On This Date.
Ten Years Ago
The raging issue in October of 1992 was whether or not to repeal the Zoning Ordinance Amendment that raised the requirements for R-1 property. It mandated a 200' width with 25' side yard setbacks and a minimum size of 100,000 ft2. Those who opposed this restriction claimed that it was unnecessary because there was no danger of overdevelopment. After all, the Island had once supported a population of 2,000 people. Plus, it was unfair to those who had purchased property under the former rules, which would have allowed them to divide a 200' lot in half. Those who favored the new ordinance argued that continuing proliferation of smaller lots would hinder our appreciation of the Island's natural beauty, and put a strain on our infrastructure. The Beacon published a long letter from then-resident Marc Conner, wannabe North Fox developer who argued for a compromise of 150', and letters supporting the 200' width from Ed Wojan and Bill McDonough.
In other news, Red Mary retired after 19 years as our stern-fisted Postmaster, and was roasted at Stoney Acres. Jim Stambaugh chided her for the time she took a day off for Washington's Birthday--a week early. Phil Lange applauded her ability to get a letter addressed simply to "Grandma" into the right box, and Rich Gillespie read a poem he had written, which ended, "Remember, Mary, it was just as hard on us/ as it was on you."
Twenty Years Ago
For a change this Beacon contained much good news. Jim Gillingham made a presentation to the local school kids, showing them a frog, toad, lizard, turtle, alligator, and three snakes.. Dick Burris was awarded a commendation by Sheriff Lasater for his efforts in searching for the drowned Kenwabikise boys. The Sweet Adelines journeyed to Flint to receive their official certification. Joe Timsak and Sherri Mooney were married. Phyllis Moore gave birth to a future academic all-star. The CMU Closing Party honored retiring director Matt Hohn. A chimney fire at Coleen Martin's house, with Buddy off the Island, was quickly put out by the Volunteer Firemen. The school's Halloween Spookhouse was promised to be the best yet.
Thirty Years Ago
The Beacon, which served to cover the events of two months, reported that Herb Lees of Perry, Michigan caught a steelhead trouth weighing almost 7 pounds in Lake Geneserath. The editor theorized that the heavy rain throughout the summer kept Cable's Creek flowing, allowing the fish to enter the lake. The Game Club announced that woodcock and partridge were plentiful, but the Canadian Geese rode the high north winds well above the Island and never set down. The Club elected Sheldon Parker president to replace Alvin LaFreniere, who moved to Chicago. It made a large clear-cut behind Doty's Camp, pruned scores of apple trees, and sowed clover and rye over the Island.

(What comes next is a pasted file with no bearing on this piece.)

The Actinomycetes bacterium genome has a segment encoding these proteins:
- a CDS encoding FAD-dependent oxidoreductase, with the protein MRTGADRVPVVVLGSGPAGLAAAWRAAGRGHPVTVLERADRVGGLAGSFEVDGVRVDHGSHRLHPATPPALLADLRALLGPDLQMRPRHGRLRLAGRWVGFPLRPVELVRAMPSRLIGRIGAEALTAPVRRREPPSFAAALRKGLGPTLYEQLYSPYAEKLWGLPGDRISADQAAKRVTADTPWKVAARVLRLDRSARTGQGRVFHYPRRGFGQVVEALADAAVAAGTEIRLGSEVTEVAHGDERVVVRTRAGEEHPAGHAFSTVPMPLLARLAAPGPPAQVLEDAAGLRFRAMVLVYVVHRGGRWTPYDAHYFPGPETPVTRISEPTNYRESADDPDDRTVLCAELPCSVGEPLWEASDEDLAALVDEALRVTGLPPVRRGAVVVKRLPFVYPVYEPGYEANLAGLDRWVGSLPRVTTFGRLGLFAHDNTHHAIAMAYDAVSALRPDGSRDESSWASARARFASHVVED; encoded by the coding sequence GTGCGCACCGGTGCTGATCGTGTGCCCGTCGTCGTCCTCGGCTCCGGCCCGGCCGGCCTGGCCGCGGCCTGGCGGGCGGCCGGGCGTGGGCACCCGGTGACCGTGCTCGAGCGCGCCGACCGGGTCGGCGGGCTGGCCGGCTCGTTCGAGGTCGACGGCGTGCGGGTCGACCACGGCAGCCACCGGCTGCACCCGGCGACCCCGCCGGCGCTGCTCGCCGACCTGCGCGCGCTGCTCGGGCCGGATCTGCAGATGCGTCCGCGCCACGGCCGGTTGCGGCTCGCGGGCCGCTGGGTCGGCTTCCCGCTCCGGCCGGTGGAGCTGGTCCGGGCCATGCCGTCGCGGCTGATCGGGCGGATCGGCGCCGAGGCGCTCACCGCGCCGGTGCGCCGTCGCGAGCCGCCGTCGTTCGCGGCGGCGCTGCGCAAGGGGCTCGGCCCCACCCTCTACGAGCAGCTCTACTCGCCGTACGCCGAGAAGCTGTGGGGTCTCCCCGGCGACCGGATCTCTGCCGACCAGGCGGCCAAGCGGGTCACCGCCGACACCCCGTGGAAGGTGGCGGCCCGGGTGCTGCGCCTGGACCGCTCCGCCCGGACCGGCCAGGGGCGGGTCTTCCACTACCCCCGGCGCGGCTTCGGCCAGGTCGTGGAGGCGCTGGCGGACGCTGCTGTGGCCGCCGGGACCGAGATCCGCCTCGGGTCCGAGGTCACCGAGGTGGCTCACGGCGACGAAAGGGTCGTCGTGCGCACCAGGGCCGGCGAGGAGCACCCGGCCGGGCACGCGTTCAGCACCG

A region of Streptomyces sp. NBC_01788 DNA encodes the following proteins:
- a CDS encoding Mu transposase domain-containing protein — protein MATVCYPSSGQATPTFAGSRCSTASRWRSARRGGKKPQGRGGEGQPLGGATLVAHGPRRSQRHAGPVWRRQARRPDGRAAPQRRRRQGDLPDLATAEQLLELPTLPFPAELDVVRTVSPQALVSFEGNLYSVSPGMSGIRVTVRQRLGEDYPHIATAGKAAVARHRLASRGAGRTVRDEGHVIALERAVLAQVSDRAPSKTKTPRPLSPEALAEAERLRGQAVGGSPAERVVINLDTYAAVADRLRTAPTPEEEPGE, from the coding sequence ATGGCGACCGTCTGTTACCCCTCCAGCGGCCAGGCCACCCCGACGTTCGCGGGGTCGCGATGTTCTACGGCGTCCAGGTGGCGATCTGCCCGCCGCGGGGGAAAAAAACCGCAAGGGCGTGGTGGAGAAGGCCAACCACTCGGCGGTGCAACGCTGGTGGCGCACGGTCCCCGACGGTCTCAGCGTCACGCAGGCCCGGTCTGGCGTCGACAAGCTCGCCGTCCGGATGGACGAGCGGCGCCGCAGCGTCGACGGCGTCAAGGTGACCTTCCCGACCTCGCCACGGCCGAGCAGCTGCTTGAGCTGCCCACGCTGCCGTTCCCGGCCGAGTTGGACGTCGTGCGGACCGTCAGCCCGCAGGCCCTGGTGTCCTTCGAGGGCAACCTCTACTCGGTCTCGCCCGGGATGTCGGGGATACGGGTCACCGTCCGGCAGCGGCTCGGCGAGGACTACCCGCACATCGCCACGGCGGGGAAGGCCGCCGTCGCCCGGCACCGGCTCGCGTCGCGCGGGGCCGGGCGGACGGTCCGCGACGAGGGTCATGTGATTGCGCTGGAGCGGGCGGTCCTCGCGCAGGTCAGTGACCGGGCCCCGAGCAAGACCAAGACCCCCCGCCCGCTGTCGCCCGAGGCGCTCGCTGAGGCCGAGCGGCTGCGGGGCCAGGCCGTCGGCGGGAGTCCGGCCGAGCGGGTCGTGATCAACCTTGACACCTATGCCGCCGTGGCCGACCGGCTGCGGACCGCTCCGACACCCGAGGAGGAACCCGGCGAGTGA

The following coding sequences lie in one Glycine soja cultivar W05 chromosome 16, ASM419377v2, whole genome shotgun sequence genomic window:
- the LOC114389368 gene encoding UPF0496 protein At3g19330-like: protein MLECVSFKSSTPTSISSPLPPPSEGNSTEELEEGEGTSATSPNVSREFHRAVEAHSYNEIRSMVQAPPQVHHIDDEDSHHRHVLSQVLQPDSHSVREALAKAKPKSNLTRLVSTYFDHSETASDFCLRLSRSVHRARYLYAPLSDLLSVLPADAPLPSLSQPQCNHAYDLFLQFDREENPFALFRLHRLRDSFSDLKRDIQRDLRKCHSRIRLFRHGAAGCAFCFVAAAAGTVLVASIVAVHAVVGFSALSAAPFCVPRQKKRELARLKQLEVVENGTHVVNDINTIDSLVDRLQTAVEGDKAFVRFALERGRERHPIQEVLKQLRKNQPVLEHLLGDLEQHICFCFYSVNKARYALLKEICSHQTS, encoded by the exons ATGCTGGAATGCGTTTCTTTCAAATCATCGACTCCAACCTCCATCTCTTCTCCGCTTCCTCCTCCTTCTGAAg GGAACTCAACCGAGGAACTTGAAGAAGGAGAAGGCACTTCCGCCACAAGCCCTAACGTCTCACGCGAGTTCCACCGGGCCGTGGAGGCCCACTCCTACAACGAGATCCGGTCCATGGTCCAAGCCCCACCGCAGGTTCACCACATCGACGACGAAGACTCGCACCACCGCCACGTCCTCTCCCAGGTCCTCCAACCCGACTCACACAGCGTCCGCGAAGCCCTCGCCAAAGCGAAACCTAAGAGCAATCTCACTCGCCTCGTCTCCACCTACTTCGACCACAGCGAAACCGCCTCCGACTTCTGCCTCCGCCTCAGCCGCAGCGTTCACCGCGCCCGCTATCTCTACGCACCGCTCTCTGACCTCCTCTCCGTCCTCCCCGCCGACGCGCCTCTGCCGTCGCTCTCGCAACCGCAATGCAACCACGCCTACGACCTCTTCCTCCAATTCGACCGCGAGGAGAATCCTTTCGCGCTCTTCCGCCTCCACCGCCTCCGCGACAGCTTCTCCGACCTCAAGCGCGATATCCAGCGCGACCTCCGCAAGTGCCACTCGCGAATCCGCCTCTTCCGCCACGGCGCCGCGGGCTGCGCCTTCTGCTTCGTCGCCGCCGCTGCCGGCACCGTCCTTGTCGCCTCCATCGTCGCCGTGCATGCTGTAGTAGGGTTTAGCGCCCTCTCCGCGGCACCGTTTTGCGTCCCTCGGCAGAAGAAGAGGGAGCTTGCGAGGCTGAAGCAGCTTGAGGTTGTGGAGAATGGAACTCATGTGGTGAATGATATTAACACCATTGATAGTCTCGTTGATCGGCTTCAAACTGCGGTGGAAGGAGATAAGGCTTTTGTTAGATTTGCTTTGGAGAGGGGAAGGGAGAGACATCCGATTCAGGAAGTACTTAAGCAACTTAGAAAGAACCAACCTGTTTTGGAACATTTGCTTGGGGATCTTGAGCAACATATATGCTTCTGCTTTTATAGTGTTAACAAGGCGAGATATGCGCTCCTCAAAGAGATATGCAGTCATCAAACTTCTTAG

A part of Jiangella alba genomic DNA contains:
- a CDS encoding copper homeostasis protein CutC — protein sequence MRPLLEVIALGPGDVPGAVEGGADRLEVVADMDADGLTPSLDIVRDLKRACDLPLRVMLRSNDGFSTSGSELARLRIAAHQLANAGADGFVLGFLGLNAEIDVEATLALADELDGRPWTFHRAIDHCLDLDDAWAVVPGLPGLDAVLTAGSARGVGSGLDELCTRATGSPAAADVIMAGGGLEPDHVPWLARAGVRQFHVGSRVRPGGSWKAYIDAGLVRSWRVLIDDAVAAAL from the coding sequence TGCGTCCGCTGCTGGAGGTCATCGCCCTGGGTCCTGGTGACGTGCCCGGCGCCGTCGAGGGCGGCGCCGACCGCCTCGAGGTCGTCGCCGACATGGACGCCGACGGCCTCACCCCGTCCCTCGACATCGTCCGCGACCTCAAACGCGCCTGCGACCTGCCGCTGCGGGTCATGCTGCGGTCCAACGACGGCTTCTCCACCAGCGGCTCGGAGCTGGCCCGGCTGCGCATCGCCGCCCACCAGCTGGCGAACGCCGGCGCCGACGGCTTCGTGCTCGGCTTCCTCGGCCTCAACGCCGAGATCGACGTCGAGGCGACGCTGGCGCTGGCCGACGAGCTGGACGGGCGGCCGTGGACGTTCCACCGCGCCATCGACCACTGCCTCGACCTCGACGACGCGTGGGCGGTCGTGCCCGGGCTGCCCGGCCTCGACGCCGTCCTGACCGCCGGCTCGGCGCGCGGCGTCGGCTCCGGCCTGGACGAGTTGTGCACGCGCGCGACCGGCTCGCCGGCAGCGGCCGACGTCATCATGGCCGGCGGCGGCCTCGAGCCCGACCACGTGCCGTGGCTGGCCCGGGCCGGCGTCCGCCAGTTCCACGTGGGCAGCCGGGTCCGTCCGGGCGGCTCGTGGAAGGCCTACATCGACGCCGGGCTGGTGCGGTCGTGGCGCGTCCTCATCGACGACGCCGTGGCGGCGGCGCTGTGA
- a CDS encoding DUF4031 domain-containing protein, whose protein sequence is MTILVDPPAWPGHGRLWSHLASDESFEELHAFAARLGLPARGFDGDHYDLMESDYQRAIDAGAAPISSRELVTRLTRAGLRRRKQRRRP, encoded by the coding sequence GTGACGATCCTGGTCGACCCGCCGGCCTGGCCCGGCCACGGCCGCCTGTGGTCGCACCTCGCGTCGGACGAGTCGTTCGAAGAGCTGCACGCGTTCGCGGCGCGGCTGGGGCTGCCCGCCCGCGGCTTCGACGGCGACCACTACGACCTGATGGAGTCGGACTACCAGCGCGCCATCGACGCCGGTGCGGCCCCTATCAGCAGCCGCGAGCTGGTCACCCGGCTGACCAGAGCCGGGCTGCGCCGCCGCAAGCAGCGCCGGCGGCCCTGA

Obituaries were plentiful in this issue. Frank Schnaudigal, who was the supervisor of Peaine Township for ten years, passed away after a long illness; he had been a steam-fitter, and outfitted the Sunnyside School, where he and his wife Gladys lived, with state-of-the-art plumbing. Art Brown's widow Sadie stepped in front of a car in Hart, Michigan and was killed; Art was the last owner and operator of Carpenter's Mill from 1958 until 1968. Leo McDonough, a cousin to the Island McDonoughs who lived in Los Angeles, was lost, as well as Richard Stromberg, who moved here from Chicago and was the architect for the Holy Cross Rectory and Convent.
Forty Years Ago
The Beacon had good news and bad news about game: the perch weren't running, but the partridge population was very good, particularly on Garden Island. Roy Chambers, coyote hunter extraordinaire, arrived with his dogs for a bit of sport.
Patrol #1, the Conservation Department's boat that was at one time staffed by all Beaver Islanders, came into the harbor. Owned by a skin-diving club, she spent a few days scanning the bottom of various bays for dive sites. Another visit of interest: Edward Chase of Grand Rapids, the nephew of the engineer who was killed in a train wreck. "Mr. Chase told many stories of the days when he lived on the Island himself, during the time of the Beaver Island Lumber Company. His grandfather, who owned a small home on Lake Geneserath, had been one of the settlers driven off by the Strang regime."
Clare Brown, the County "Home Demonstration Agent," spent four days teaching upholstery to Islanders in the Medical Center's basement. The School Board purchased some sports equipment (a volleyball net; softballs and bats), and arranged for a movie to be shown each month at the school.
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